If the bid gains final approval, construction could begin later this fall, state officials said. The work could be finished and opened to traffic in one construction season, meaning the summer of 2010.
In a press release, Hoffman talked about the auxiliary lane improving traffic flow in a section of 405 which has experienced more than 100 collisions in the past three years. Of those accidents, the state blames 84 percent on traffic congestion. And of that 84 percent, 60 percent resulted from stop-and-go traffic as well as weaving traffic entering and exiting the freeway between 195th Street and 527.
“This allows extra space for cars to sort themselves out,” Nielsen said.
“We think it will substantially improve traffic flow,” Safavian added.
A WSDOT benefit and cost analysis showed the project exceeds a 4:1 benefit ratio, numbers Cieri called “very, very good.”

With an aerial map of Bothell behind him and various project specs in front of him, Bothell Transportation Manager Seyed Safavian talks easily about traffic problems in and around the city for which he works. Photo by Tom Corrigan

With an aerial map of Bothell behind him and various project specs in front of him, Bothell Transportation Manager Seyed Safavian talks easily about traffic problems in and around the city for which he works. Photo by Tom Corrigan

Hoffman noted one other benefit of the additional lane is allowing drivers better access to the business parks on 195th Street as well as the UW-Bothell campus.
WSDOT spokesperson Meghan Soptich Pembroke said the $52.3 million UW-Bothell ramp was completed eight months ahead of schedule. Originally slated to be finished in the spring, even landscaping work was instead to begin this month. The ramp creates a new southern entrance to the UW-Bothell and Cascadia campus, the only entrance previously being at the northern end from Beardslee Boulevard at the outskirts of downtown Bothell.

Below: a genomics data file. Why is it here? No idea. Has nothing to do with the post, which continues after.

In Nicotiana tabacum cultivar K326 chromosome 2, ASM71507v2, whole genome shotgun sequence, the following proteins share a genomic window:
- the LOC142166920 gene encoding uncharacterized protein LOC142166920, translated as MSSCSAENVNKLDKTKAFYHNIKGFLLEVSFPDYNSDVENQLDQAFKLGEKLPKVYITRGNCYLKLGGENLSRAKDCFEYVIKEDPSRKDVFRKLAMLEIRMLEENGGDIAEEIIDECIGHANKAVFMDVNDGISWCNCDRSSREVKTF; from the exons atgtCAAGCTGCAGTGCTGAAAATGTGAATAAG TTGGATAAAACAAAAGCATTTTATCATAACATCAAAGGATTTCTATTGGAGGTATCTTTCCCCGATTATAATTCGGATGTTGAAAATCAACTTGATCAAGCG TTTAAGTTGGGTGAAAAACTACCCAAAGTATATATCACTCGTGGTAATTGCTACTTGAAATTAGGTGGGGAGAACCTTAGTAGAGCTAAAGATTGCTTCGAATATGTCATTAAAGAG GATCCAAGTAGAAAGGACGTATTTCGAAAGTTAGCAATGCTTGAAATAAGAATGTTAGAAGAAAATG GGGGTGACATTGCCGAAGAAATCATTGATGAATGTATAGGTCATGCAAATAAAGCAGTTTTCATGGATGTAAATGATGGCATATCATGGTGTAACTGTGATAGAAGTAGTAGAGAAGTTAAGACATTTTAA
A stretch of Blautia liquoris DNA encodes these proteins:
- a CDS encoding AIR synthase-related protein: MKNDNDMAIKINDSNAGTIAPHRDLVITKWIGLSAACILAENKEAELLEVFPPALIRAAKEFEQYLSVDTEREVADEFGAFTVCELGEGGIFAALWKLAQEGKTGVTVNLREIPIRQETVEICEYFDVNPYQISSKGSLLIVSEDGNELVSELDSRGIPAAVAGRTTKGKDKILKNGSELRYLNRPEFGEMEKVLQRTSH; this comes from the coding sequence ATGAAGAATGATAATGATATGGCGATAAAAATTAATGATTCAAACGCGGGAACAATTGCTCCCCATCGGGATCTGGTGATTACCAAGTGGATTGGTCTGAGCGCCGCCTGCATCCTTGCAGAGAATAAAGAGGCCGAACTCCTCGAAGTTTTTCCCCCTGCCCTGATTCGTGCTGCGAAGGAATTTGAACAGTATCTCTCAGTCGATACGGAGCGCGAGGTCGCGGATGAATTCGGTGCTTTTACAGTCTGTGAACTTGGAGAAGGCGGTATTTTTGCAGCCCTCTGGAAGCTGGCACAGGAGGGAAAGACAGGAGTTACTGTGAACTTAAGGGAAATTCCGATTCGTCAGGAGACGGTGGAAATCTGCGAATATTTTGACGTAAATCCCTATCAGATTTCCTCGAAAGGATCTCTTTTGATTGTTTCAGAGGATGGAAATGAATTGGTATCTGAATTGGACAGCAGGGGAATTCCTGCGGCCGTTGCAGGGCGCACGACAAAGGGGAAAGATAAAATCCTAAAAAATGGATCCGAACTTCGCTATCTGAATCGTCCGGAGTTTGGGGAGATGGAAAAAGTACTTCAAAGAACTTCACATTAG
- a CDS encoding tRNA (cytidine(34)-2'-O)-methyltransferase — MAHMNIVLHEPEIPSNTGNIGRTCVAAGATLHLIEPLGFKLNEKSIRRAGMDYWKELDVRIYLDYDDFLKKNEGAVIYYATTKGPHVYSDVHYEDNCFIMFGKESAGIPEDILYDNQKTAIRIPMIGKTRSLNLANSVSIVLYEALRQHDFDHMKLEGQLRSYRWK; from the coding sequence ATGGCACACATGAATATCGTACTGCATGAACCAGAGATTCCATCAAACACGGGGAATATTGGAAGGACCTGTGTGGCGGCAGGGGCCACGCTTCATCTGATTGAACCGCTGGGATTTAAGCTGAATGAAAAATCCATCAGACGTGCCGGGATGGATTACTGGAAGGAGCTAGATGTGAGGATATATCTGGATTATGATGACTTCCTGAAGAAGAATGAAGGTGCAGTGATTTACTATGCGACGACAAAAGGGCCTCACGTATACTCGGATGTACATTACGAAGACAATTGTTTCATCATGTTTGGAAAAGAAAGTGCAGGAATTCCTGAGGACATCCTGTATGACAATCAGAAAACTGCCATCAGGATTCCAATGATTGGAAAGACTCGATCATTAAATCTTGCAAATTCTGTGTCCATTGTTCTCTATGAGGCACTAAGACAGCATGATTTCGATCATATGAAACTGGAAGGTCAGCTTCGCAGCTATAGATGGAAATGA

The ramp is significant for a number of reasons, according to various sources. Safavian and others talked about it obviously relieving congestion around the campus’ northern entrance. UW-Bothell Transportation Coordinator Ruth Honour said she expects the new ramp will carry 80 percent of the traffic headed for the campus. Safavian said city officials clearly are counting on the new entrance to reduce the amount of campus traffic using city streets, confining more of that traffic to 522.
“I can tell you the entrance is an absolutely critical piece of campus infrastructure,” said Marilyn Cox, UW-B vice-chancellor for administration and planning.
The ramp and new entrance were part of a bargain struck between the city of Bothell and UW-Bothell officials, the deal being that funding for the ramp had to be obtained before the combined student population at Cascadia and UW-Bothell exceeded 3,000. Director of government and community relations for UW-Bothell, Kelly Snyder said the number of students attending the campus should have hit 5,000 this fall.
“The vision to open this campus to its full potential has been achieved with the (ramp) project,” said Bothell Mayor Mark Lamb.
Tom Corrigan is a writer for the Bothell Reporter. He can be contacted at tcorrigan@bothell-reporter.com.